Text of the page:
The communication skills, oral-motor function and respiration patterns of 20 girls with Rett syndrome were studied at the Crippled Childrens Division, Oregon Health Sciences University, Portland, OR. All patients showed a regression in speech and language function by the onset of Stage II Rett syndrome. Oral-motor tone of the cheeks, lips and tongue changed from hypotonicity in Stages I and III to hypertonicity in Stage IV in a direct relationship with postural tone. Three girls in Stage IV showed fasciculations of the tongue. Most girls in Stages III and IV showed tongue deviation to the left at rest. [1]

COMMENT. This study documents the differences in oral-motor function in the various stages of Rett syndrome. The same author has described abnormal chewing associated with tongue thrusting and involuntary undulating tongue movements in 11 of 13 girls with Rett syndrome [2]. Feeding problems included difficulty in chewing and swallowing, choking and regurgitation.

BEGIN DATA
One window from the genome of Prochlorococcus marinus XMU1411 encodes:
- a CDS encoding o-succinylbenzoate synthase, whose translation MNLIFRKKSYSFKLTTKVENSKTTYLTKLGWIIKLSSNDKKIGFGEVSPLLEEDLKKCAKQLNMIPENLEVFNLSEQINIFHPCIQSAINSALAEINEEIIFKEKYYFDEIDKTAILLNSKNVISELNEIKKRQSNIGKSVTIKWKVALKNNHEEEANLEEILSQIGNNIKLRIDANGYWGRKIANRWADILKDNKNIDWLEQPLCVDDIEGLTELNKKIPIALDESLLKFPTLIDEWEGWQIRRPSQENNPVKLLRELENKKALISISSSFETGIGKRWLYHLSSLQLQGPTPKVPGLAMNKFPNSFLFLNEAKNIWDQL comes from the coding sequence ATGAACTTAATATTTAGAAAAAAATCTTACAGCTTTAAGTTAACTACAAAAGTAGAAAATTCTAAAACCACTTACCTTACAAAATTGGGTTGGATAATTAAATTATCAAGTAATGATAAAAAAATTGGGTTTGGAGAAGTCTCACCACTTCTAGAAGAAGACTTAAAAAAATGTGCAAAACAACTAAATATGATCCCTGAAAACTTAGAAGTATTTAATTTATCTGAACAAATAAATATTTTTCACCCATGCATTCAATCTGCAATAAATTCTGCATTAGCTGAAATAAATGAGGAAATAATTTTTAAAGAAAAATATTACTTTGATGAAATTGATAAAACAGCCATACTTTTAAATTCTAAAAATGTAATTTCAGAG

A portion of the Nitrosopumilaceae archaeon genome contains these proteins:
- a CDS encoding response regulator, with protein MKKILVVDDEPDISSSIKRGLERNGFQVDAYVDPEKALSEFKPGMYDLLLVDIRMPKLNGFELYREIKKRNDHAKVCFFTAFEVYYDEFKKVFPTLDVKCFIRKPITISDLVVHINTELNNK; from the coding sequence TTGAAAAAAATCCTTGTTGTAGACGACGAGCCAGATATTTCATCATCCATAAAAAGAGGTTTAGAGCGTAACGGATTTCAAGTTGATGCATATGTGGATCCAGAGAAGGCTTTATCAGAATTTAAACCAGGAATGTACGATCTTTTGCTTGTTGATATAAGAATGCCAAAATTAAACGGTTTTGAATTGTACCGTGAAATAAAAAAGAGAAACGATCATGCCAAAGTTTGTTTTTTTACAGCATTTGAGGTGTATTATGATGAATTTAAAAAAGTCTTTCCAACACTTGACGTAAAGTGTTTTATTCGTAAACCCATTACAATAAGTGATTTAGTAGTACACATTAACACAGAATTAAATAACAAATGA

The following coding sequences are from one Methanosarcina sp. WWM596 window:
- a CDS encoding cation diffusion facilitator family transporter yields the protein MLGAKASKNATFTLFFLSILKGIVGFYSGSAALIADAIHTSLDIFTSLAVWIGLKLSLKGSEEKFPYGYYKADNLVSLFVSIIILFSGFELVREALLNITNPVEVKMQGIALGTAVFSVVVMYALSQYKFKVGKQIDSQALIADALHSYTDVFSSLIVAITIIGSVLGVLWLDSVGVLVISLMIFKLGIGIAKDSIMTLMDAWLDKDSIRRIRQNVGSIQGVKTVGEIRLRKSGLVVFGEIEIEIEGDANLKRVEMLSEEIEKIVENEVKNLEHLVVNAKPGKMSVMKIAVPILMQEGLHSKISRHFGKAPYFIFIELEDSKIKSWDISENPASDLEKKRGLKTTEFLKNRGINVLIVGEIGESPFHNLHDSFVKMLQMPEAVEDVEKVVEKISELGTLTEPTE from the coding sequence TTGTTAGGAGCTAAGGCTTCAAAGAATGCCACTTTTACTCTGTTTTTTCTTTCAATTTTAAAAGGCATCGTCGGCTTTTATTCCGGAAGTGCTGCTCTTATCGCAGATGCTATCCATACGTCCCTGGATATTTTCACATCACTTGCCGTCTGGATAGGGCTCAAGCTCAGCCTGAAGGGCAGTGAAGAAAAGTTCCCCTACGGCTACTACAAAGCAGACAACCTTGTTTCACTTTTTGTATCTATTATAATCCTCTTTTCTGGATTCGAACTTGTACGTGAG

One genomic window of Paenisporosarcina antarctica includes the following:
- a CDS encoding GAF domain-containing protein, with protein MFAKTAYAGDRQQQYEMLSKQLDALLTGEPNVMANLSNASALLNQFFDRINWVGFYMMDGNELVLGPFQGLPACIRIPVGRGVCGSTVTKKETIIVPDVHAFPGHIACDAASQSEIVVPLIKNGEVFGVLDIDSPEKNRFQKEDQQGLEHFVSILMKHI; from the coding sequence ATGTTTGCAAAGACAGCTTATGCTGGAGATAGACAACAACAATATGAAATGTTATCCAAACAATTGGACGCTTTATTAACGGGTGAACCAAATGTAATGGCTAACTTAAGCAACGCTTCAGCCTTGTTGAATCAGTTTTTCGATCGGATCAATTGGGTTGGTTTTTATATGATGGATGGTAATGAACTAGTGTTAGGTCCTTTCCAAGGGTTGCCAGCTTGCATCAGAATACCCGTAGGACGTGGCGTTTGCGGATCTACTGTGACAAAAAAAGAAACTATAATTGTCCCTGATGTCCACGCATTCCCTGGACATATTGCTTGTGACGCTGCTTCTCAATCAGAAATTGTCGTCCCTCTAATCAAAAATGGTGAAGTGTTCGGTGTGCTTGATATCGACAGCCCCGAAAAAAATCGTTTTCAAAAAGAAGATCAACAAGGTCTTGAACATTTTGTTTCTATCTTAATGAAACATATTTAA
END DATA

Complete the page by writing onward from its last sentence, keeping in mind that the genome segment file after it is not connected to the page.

An EEG study in 52 girls with Rett syndrome [3] showed that seizure discharges occurred in 43 patients and were not related to the onset of clinical seizures. They consisted of sharp waves or spikes, focal or multifocal, mainly limited to the central and midtemporal regions of one or both hemispheres. Light sleep enhanced the presence of discharges. Periodical hyperventilation seen frequently during EEG recordings in this study was not associated with any consistent EEG change. Sleep spindles were conspicuously absent in all records. The authors find the EEG features helpful in confirmation of the diagnosis of Rett syndrome in the appropriate clinical setting.